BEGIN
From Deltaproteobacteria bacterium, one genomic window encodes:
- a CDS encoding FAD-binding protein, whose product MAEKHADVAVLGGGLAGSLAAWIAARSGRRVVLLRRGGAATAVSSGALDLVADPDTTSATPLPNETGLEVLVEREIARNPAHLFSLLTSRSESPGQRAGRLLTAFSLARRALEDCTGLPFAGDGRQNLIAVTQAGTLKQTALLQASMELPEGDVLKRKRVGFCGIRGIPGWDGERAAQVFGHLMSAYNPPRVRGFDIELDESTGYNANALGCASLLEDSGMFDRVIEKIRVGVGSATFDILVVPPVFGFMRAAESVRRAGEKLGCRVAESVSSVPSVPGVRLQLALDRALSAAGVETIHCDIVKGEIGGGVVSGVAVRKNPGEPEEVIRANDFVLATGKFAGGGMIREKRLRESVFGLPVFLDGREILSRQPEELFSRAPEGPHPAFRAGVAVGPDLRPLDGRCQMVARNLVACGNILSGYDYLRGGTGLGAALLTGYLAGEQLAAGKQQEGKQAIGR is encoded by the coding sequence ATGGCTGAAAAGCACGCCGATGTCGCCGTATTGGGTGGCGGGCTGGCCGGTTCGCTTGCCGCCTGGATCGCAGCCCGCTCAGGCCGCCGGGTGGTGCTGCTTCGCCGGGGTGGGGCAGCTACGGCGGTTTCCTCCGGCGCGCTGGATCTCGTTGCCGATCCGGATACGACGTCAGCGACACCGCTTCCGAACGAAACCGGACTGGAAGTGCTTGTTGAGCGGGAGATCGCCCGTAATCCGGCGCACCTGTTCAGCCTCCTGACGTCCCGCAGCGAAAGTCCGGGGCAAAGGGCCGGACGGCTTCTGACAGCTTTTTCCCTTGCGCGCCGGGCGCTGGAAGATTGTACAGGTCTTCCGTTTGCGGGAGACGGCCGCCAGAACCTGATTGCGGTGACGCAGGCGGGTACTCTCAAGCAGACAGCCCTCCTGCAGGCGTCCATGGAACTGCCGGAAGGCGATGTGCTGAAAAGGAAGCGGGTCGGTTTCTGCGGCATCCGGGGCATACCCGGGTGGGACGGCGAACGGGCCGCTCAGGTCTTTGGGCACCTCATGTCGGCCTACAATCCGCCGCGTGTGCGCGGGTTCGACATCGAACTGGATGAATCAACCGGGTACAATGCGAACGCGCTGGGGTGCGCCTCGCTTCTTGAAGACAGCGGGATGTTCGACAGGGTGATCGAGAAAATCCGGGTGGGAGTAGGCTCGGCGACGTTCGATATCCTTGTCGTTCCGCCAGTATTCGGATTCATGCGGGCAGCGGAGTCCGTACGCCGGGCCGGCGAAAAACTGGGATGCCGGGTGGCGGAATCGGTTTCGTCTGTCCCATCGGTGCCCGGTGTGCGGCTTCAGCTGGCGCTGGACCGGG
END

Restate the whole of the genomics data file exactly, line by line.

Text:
From Deltaproteobacteria bacterium, one genomic window encodes:
- a CDS encoding FAD-binding protein, whose product MAEKHADVAVLGGGLAGSLAAWIAARSGRRVVLLRRGGAATAVSSGALDLVADPDTTSATPLPNETGLEVLVEREIARNPAHLFSLLTSRSESPGQRAGRLLTAFSLARRALEDCTGLPFAGDGRQNLIAVTQAGTLKQTALLQASMELPEGDVLKRKRVGFCGIRGIPGWDGERAAQVFGHLMSAYNPPRVRGFDIELDESTGYNANALGCASLLEDSGMFDRVIEKIRVGVGSATFDILVVPPVFGFMRAAESVRRAGEKLGCRVAESVSSVPSVPGVRLQLALDRALSAAGVETIHCDIVKGEIGGGVVSGVAVRKNPGEPEEVIRANDFVLATGKFAGGGMIREKRLRESVFGLPVFLDGREILSRQPEELFSRAPEGPHPAFRAGVAVGPDLRPLDGRCQMVARNLVACGNILSGYDYLRGGTGLGAALLTGYLAGEQLAAGKQQEGKQAIGR is encoded by the coding sequence ATGGCTGAAAAGCACGCCGATGTCGCCGTATTGGGTGGCGGGCTGGCCGGTTCGCTTGCCGCCTGGATCGCAGCCCGCTCAGGCCGCCGGGTGGTGCTGCTTCGCCGGGGTGGGGCAGCTACGGCGGTTTCCTCCGGCGCGCTGGATCTCGTTGCCGATCCGGATACGACGTCAGCGACACCGCTTCCGAACGAAACCGGACTGGAAGTGCTTGTTGAGCGGGAGATCGCCCGTAATCCGGCGCACCTGTTCAGCCTCCTGACGTCCCGCAGCGAAAGTCCGGGGCAAAGGGCCGGACGGCTTCTGACAGCTTTTTCCCTTGCGCGCCGGGCGCTGGAAGATTGTACAGGTCTTCCGTTTGCGGGAGACGGCCGCCAGAACCTGATTGCGGTGACGCAGGCGGGTACTCTCAAGCAGACAGCCCTCCTGCAGGCGTCCATGGAACTGCCGGAAGGCGATGTGCTGAAAAGGAAGCGGGTCGGTTTCTGCGGCATCCGGGGCATACCCGGGTGGGACGGCGAACGGGCCGCTCAGGTCTTTGGGCACCTCATGTCGGCCTACAATCCGCCGCGTGTGCGCGGGTTCGACATCGAACTGGATGAATCAACCGGGTACAATGCGAACGCGCTGGGGTGCGCCTCGCTTCTTGAAGACAGCGGGATGTTCGACAGGGTGATCGAGAAAATCCGGGTGGGAGTAGGCTCGGCGACGTTCGATATCCTTGTCGTTCCGCCAGTATTCGGATTCATGCGGGCAGCGGAGTCCGTACGCCGGGCCGGCGAAAAACTGGGATGCCGGGTGGCGGAATCGGTTTCGTCTGTCCCATCGGTGCCCGGTGTGCGGCTTCAGCTGGCGCTGGACCGGG